Register for an account

X

Enter your name and email address below.

Your email address is used to log in and will not be shared or sold. Read our privacy policy.

X

Website access code

Enter your access code into the form field below.

If you are a Zinio, Nook, Kindle, Apple, or Google Play subscriber, you can enter your website access code to gain subscriber access. Your website access code is located in the upper right corner of the Table of Contents page of your digital edition.

Health

Are we still evolving....

Gene ExpressionBy Razib KhanMarch 2, 2011 12:23 AM

Newsletter

Sign up for our email newsletter for the latest science news

The question whether humans are still evolving is something that crops up now and then. If the story is British you know that the evolutionary geneticist Steve Jones will be approached for his obligatory quote. There's apparently going to be a program today in Britain about continuing human evolution. You can already watch it online if you are British. In any case, there's at least going to be some balanced treatment if this BBC story is representative. Two quick points which I think need to be emphasized: - When we talk about natural selection there's too often a focus on nature. Exogenous shocks. A lot of intra-specific competition occurs between individuals, without nature intervening. Jacob Zuma has 20 children. Barack Obama has 2. If there are some differences in inherited trait values, then there's some selection going on right there. - Steve Jones likes to point out that death rates are low today compared to the historic average. But we're ignoring that ~2/3 of fertilized eggs are subject to spontaneous abortion. There's probably natural selection going on at this stage, and it may be that as more and more genetic load accumulates in human populations due to lack of death and, later conception and gestation, the miscarriage rate will increase concomitantly in a classic pattern of mutation-selection balance. A major difference between classical physics and biology is that because of evolutionary adaptive processes biology's parameters are protean. We may talk today about the end of natural selection, but the specter of infectious disease looms larger and larger with every coming year due to the rise of resistant bacteria. The Red Queen's race is still on.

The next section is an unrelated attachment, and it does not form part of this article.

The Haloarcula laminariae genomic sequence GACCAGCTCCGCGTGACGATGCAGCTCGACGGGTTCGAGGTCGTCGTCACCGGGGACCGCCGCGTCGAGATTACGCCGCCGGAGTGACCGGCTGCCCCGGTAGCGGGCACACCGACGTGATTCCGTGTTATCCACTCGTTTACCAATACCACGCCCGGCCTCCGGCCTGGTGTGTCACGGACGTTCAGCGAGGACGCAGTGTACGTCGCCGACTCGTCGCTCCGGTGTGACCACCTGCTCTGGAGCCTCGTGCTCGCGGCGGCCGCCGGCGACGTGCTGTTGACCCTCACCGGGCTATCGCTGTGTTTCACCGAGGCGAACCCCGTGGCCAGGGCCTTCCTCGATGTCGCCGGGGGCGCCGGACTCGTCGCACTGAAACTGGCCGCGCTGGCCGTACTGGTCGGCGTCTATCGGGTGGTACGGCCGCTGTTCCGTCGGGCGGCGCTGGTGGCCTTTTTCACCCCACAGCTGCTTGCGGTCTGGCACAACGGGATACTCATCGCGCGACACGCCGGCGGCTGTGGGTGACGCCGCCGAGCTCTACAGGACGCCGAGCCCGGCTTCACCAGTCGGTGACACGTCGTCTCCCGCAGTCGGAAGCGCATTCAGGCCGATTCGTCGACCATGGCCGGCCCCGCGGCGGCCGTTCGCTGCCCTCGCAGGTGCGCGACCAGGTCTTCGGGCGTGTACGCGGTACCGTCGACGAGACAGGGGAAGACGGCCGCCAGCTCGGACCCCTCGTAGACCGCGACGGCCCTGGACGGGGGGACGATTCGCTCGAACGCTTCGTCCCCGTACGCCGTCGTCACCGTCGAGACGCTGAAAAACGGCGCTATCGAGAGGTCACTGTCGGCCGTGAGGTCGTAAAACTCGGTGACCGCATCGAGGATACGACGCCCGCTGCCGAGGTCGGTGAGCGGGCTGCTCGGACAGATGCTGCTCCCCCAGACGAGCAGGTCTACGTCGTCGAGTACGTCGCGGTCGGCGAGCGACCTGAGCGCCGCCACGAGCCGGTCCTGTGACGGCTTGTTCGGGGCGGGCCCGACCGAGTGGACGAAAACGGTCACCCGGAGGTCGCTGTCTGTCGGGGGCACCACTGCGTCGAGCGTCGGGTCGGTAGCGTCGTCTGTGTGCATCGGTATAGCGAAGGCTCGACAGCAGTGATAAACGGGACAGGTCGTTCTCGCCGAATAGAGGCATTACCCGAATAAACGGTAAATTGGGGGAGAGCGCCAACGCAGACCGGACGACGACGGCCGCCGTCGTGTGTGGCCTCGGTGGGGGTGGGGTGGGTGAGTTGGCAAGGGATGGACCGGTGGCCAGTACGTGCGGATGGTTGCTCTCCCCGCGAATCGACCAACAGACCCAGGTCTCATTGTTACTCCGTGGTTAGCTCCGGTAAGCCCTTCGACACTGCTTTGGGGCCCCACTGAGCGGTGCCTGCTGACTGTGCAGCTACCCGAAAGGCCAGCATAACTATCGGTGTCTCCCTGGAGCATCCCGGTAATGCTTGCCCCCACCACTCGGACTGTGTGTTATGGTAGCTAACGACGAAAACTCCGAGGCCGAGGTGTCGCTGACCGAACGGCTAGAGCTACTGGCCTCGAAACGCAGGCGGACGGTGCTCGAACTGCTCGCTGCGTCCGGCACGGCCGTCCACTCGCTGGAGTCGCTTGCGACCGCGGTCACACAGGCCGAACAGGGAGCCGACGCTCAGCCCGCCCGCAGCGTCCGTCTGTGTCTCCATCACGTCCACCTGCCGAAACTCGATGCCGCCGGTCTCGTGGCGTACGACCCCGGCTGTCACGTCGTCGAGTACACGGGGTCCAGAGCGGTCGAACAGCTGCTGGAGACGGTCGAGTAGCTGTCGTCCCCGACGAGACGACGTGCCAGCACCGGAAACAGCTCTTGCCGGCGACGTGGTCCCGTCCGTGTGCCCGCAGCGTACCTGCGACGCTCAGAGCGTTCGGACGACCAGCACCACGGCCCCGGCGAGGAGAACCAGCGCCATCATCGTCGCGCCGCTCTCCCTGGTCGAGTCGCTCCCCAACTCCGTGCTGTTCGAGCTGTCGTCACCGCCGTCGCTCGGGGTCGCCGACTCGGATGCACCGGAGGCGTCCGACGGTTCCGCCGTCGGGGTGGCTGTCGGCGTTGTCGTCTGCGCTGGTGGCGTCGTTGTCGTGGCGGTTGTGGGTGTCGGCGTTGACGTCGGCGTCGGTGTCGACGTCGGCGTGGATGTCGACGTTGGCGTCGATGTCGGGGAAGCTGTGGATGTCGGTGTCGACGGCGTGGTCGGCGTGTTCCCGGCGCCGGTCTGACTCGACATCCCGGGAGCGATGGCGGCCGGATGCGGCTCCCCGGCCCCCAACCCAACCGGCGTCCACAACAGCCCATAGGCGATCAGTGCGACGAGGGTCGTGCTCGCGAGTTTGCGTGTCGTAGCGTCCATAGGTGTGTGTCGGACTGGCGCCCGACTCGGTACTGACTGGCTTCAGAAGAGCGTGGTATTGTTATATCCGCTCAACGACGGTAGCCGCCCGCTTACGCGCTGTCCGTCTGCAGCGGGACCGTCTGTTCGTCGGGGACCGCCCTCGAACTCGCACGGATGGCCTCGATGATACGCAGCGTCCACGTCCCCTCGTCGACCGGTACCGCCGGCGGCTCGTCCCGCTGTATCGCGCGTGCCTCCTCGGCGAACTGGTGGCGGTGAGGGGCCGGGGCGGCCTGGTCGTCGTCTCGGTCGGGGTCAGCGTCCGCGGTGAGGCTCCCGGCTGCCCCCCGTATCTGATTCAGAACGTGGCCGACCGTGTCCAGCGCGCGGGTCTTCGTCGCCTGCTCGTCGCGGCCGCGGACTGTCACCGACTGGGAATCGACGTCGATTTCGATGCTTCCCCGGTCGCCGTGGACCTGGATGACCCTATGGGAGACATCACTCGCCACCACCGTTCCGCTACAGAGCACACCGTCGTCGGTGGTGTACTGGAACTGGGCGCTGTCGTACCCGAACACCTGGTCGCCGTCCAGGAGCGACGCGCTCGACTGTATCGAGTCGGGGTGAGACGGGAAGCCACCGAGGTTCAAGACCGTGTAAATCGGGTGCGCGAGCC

2 Free Articles Left

Want it all? Get unlimited access when you subscribe.

Subscribe

Already a subscriber? Register or Log In

Want unlimited access?

Subscribe today and save 70%

Subscribe

Already a subscriber? Register or Log In